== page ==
|Birth||1920, Münster, Germany|
|Death||2002, Fulda, Germany (aged 82 years)|
|Politics||Christian Democratic Union, Nazi Party|
Alfred Dregger in 1973 Alfred Dregger (10 December 1920, Münster – 29 June 2002, Fulda) was a German politician and a leader of the Christian Democratic Union (CDU). Dregger was born in Münster. After graduating from a school in Werl, he entered the German Wehrmacht in 1939. He was wounded four times and served until the end of the war, when he commanded a battalion on the Eastern Front at the rank of Captain. In 1946, he began studying law and government at the universities of Marburg and Tübingen, earning his doctorate in 1950. Dregger served from 1956-70 as Oberbürgermeister or mayor of Fulda; when first elected, he was the youngest mayor in West Germany. He also served from 1962-72 as a member of the Landtag of Hesse. He was for a time leader of the CDU in that body, and, in 1967, became state party chairman, an office which he held until 1982. In 1969 he was also elected as a member of the national board of the party. From 1972-98 he was a representative in the German Bundestag; from 1982 to 1991 he was Chairman of the CDU/CSU group there. Dregger was known as a staunch conservative and was a prominent member of the so-called Stahlhelm-Fraktion, a National-Conservative wing of the CDU. In the 1970s he was an outspoken proponent of outlawing the German Communist Party. He was responsible for the slogan "Freiheit statt Sozialismus" (Freedom instead of Socialism) with which the CDU had great success in the 1976 elections. In his eulogy, CDU/CSU parliamentary group leader Friedrich Merz said of him, "Few have so clearly and categorically opposed the Left for decades". He called for Germany to "come out of Hitler's shadow". He resisted criticism of the Wehrmacht, strongly opposing a travelling exhibition called Die Verbrechen der Wehrmacht 1941 – 1944 (The Crimes of the Wehrmacht, 1941–1944) and writing to United States Senators that if they discouraged Ronald Reagan from his presidential visit to the Bitburg military cemetery, he would "consider this to be an insult to my brother and my comrades who were killed in action." He saw himself as a defender of Germany and the last representative of the war generation in the Bundestag.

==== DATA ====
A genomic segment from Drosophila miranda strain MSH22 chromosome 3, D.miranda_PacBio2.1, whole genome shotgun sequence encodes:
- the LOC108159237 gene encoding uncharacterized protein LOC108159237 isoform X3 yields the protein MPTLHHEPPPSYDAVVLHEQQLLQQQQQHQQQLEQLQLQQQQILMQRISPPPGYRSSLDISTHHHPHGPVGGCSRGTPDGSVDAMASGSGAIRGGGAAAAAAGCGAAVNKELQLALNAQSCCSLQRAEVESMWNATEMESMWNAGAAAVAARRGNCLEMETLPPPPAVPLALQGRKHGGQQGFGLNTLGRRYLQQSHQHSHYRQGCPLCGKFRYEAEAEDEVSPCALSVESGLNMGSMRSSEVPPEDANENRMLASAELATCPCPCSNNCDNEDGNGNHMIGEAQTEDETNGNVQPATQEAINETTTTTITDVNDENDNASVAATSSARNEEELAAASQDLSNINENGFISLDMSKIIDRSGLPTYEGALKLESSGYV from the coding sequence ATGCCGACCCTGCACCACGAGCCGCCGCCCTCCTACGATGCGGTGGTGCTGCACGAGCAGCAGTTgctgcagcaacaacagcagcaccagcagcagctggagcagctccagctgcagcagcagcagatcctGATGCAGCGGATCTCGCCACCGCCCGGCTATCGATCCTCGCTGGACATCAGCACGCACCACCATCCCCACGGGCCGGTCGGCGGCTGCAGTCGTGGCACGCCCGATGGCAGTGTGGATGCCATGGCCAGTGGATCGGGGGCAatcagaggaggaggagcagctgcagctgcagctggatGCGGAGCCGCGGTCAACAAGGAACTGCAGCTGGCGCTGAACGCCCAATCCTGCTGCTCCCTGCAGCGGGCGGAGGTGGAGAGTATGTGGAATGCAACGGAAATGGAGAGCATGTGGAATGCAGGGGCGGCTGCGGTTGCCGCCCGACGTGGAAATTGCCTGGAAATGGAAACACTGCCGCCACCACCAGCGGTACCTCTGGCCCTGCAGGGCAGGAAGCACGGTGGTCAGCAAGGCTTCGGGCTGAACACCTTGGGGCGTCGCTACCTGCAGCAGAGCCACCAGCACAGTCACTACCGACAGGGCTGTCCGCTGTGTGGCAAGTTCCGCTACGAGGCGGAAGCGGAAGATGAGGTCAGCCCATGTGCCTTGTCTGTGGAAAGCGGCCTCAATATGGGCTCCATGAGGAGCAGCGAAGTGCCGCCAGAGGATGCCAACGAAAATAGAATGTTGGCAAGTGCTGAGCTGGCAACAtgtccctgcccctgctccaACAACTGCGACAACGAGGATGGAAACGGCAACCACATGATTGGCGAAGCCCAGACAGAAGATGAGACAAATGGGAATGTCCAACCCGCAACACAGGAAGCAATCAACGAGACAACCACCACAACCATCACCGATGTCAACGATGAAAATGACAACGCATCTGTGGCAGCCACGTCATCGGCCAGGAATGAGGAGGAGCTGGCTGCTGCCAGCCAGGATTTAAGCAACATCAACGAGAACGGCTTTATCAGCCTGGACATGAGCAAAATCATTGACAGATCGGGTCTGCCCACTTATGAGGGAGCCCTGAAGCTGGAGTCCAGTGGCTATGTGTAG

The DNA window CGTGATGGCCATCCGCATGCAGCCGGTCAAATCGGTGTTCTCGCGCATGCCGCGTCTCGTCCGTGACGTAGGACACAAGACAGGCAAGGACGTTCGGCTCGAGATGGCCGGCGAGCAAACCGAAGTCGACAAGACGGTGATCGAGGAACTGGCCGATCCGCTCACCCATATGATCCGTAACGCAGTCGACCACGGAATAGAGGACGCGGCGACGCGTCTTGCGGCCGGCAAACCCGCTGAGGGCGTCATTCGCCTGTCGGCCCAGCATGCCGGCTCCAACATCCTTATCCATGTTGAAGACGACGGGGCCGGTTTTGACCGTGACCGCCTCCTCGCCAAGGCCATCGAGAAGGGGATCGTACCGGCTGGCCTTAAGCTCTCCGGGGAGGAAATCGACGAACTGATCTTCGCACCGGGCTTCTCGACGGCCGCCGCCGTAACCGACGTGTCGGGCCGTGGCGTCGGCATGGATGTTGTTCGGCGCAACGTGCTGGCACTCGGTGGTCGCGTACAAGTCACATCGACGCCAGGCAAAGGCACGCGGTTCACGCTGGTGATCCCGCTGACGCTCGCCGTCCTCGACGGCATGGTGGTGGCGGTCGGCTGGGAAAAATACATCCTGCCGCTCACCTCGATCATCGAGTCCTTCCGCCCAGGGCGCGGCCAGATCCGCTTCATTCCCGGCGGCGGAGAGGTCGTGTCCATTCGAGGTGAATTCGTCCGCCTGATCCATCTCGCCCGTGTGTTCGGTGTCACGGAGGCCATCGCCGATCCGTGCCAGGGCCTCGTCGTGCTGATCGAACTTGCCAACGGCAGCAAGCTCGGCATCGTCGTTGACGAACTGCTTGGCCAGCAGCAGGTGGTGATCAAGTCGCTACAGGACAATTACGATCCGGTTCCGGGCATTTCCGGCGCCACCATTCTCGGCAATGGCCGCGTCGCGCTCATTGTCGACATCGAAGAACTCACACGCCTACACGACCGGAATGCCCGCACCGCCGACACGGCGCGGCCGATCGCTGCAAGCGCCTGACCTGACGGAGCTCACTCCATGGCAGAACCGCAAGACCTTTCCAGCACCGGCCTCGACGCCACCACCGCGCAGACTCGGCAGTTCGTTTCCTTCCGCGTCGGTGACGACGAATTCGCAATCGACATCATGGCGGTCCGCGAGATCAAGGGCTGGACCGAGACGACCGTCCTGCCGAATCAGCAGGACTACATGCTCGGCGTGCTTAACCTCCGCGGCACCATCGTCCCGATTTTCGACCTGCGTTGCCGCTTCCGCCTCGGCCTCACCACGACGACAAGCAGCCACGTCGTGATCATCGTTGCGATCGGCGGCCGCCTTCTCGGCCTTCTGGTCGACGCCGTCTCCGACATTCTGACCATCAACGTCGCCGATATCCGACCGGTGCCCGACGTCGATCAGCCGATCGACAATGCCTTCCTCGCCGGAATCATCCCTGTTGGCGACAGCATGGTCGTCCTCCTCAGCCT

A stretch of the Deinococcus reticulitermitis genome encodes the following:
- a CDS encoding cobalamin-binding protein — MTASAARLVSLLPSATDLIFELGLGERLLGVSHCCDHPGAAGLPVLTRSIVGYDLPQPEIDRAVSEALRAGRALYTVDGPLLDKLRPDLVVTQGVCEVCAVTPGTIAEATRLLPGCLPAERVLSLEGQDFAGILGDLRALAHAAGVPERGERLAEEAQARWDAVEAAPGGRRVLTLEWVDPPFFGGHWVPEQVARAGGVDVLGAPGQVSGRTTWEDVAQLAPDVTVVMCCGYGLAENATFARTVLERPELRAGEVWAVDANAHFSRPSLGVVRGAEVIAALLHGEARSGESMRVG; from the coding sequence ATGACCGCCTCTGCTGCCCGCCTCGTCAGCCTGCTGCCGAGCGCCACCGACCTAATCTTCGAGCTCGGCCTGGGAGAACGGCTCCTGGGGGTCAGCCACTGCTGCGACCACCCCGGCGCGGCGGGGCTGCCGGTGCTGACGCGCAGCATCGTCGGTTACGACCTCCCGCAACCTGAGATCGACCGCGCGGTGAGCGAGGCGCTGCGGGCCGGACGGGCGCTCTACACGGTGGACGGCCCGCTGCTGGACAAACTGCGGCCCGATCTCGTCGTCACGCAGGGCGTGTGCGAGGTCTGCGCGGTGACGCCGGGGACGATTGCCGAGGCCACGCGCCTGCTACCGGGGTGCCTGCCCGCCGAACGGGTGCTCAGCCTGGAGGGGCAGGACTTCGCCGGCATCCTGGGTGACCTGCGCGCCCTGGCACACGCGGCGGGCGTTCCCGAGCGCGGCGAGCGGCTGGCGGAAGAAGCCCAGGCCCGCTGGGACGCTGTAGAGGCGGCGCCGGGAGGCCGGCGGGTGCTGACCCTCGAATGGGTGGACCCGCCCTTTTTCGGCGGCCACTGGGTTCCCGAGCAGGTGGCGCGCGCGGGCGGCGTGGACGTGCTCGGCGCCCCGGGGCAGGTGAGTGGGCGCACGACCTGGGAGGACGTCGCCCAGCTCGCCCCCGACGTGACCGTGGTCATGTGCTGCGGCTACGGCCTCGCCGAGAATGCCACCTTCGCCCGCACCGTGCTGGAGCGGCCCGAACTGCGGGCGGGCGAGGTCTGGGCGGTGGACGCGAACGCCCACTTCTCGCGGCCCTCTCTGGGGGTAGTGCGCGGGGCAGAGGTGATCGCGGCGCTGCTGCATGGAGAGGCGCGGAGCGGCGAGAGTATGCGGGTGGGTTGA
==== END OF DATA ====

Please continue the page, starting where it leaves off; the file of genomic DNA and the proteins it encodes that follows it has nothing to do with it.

Alfred Dregger was married and had two sons; his elder son was killed in an accident in 1972.
Michael Schwab. Alfred Dregger für Fulda und Deutschland: Stationen eines charismatischen Politikers. Fulda informiert: Dokumentationen zur Stadtgeschichte 26. Petersberg: Imhof, 2008. ISBN 978-3-86568-291-8. (in German)